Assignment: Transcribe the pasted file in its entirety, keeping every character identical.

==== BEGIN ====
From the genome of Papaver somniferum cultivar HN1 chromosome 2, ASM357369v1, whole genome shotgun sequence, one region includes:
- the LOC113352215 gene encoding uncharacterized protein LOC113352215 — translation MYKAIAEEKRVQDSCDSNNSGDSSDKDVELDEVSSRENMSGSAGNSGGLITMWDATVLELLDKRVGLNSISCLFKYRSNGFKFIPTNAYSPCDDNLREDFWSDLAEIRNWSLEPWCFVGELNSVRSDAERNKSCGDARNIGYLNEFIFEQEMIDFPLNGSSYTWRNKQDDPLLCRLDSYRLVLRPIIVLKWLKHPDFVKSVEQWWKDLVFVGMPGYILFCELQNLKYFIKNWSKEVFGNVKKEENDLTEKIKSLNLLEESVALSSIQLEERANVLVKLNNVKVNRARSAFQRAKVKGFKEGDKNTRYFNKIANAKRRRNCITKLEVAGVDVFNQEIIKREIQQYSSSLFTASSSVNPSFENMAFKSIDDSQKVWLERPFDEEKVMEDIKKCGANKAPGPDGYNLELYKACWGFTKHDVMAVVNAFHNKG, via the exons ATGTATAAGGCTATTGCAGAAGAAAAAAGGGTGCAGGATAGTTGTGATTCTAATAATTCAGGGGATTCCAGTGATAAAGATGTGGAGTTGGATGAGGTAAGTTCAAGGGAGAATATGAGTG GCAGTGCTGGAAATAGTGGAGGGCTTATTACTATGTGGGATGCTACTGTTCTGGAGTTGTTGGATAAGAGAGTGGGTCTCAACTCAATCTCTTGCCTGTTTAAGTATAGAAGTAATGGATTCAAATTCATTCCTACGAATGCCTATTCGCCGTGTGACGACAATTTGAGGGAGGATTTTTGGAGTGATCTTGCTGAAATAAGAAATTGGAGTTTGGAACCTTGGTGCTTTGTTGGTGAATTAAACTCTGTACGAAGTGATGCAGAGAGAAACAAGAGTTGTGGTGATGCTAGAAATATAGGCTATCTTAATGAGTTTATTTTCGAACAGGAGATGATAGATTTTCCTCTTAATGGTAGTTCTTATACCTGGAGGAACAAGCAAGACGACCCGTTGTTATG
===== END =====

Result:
From the genome of Papaver somniferum cultivar HN1 chromosome 2, ASM357369v1, whole genome shotgun sequence, one region includes:
- the LOC113352215 gene encoding uncharacterized protein LOC113352215 — translation MYKAIAEEKRVQDSCDSNNSGDSSDKDVELDEVSSRENMSGSAGNSGGLITMWDATVLELLDKRVGLNSISCLFKYRSNGFKFIPTNAYSPCDDNLREDFWSDLAEIRNWSLEPWCFVGELNSVRSDAERNKSCGDARNIGYLNEFIFEQEMIDFPLNGSSYTWRNKQDDPLLCRLDSYRLVLRPIIVLKWLKHPDFVKSVEQWWKDLVFVGMPGYILFCELQNLKYFIKNWSKEVFGNVKKEENDLTEKIKSLNLLEESVALSSIQLEERANVLVKLNNVKVNRARSAFQRAKVKGFKEGDKNTRYFNKIANAKRRRNCITKLEVAGVDVFNQEIIKREIQQYSSSLFTASSSVNPSFENMAFKSIDDSQKVWLERPFDEEKVMEDIKKCGANKAPGPDGYNLELYKACWGFTKHDVMAVVNAFHNKG, via the exons ATGTATAAGGCTATTGCAGAAGAAAAAAGGGTGCAGGATAGTTGTGATTCTAATAATTCAGGGGATTCCAGTGATAAAGATGTGGAGTTGGATGAGGTAAGTTCAAGGGAGAATATGAGTG GCAGTGCTGGAAATAGTGGAGGGCTTATTACTATGTGGGATGCTACTGTTCTGGAGTTGTTGGATAAGAGAGTGGGTCTCAACTCAATCTCTTGCCTGTTTAAGTATAGAAGTAATGGATTCAAATTCATTCCTACGAATGCCTATTCGCCGTGTGACGACAATTTGAGGGAGGATTTTTGGAGTGATCTTGCTGAAATAAGAAATTGGAGTTTGGAACCTTGGTGCTTTGTTGGTGAATTAAACTCTGTACGAAGTGATGCAGAGAGAAACAAGAGTTGTGGTGATGCTAGAAATATAGGCTATCTTAATGAGTTTATTTTCGAACAGGAGATGATAGATTTTCCTCTTAATGGTAGTTCTTATACCTGGAGGAACAAGCAAGACGACCCGTTGTTATG